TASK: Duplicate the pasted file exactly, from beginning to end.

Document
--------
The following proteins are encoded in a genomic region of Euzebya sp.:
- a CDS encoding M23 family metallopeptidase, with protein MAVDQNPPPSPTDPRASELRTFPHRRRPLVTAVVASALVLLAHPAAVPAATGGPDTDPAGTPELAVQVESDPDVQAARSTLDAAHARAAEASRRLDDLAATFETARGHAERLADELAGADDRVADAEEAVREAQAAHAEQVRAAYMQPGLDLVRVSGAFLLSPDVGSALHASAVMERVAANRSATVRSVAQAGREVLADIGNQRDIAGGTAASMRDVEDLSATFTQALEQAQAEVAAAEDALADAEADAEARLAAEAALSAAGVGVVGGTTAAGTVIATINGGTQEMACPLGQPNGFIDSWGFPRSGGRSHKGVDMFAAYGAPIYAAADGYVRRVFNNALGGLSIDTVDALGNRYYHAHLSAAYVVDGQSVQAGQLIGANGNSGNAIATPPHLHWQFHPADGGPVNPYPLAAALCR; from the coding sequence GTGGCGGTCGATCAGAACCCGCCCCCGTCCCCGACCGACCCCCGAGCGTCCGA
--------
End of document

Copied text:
The following proteins are encoded in a genomic region of Euzebya sp.:
- a CDS encoding M23 family metallopeptidase, with protein MAVDQNPPPSPTDPRASELRTFPHRRRPLVTAVVASALVLLAHPAAVPAATGGPDTDPAGTPELAVQVESDPDVQAARSTLDAAHARAAEASRRLDDLAATFETARGHAERLADELAGADDRVADAEEAVREAQAAHAEQVRAAYMQPGLDLVRVSGAFLLSPDVGSALHASAVMERVAANRSATVRSVAQAGREVLADIGNQRDIAGGTAASMRDVEDLSATFTQALEQAQAEVAAAEDALADAEADAEARLAAEAALSAAGVGVVGGTTAAGTVIATINGGTQEMACPLGQPNGFIDSWGFPRSGGRSHKGVDMFAAYGAPIYAAADGYVRRVFNNALGGLSIDTVDALGNRYYHAHLSAAYVVDGQSVQAGQLIGANGNSGNAIATPPHLHWQFHPADGGPVNPYPLAAALCR; from the coding sequence GTGGCGGTCGATCAGAACCCGCCCCCGTCCCCGACCGACCCCCGAGCGTCCGA